Globally diversified portfolios are structured to perform well
Globally diversified portfolios are structured to perform well over the long term while providing resiliency across a range of potentially negative short-term scenarios.Should the current trade tensions resolve and the global economic recovery continue, outperformance should come from international and emerging market stock positions and flexible bond funds. Alternatively, should a bear market strike, “dry powder” in the form of lower-risk fixed-income and alternative investments should hold up much better than equities. This capital will be put to work aggressively following a market downturn by reallocating to equities at lower prices. The portfolios are built to weather the volatility.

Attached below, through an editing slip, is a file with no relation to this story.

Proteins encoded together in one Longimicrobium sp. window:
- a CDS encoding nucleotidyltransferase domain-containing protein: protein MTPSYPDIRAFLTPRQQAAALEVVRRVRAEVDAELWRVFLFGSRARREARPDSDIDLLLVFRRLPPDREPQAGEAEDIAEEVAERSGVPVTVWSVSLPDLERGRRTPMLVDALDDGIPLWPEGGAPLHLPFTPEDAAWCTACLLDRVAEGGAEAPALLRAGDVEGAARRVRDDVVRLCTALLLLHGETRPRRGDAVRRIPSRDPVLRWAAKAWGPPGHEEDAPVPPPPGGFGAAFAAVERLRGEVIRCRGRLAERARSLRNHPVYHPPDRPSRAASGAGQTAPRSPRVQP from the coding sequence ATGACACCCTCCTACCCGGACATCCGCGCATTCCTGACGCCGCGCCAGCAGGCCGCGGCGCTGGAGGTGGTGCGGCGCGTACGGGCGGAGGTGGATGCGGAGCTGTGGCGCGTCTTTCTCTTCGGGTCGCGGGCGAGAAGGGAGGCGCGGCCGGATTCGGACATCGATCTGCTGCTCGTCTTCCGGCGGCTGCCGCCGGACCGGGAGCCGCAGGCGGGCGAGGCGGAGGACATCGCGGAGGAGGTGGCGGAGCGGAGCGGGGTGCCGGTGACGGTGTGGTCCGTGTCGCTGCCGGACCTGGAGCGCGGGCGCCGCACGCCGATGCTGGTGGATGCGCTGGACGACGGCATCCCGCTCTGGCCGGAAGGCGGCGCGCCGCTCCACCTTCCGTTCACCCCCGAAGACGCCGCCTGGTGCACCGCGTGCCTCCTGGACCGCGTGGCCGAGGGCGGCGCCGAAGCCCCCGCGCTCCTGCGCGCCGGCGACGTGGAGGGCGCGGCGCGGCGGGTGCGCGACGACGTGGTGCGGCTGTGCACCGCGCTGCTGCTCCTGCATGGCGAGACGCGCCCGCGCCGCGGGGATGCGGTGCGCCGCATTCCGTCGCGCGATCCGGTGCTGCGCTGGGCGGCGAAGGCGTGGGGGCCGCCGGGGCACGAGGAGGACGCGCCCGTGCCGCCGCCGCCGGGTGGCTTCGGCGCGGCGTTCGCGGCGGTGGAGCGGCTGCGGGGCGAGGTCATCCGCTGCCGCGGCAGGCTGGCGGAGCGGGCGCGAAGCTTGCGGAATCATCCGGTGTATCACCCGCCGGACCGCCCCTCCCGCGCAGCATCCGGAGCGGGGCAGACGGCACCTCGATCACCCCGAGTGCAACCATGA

We truly appreciate the opportunity to work with you and look forward to talking with you again soon!
*U.S. Large Cap=Russell 1000, U.S. Small Cap=Russell 2000, Real Estate=Dow Jones US Real Estate Index, Overseas Stocks=MSCI EAFE, Emerging Market Stocks=MSCI Emerging Markets, Commodities=S&P GSCI, U.S. Bonds=Barclays Aggregate Bond Index, International Bonds=JP Morgan EMBI Global Core: Data Source: Blackrock Benchmark Returns Comparison June 2018. Economic Data: Litman Gregory Analytics. Allocations=Morningstar® U.S. Fund Allocation Categories: Data Source: Morningstar®. Index returns are for illustrative purposes only and do not represent actual performance of any investment. Index performance returns do not reflect any management fees, transaction costs or expenses. Indexes are unmanaged and one cannot invest directly in an index. Past performance does not guarantee future results. Long-term care data: Genworth 2017 Cost of Care Survey, conducted by CareScout®, June 2017, genworth.com/aging-and-you/finances/cost-of-care.html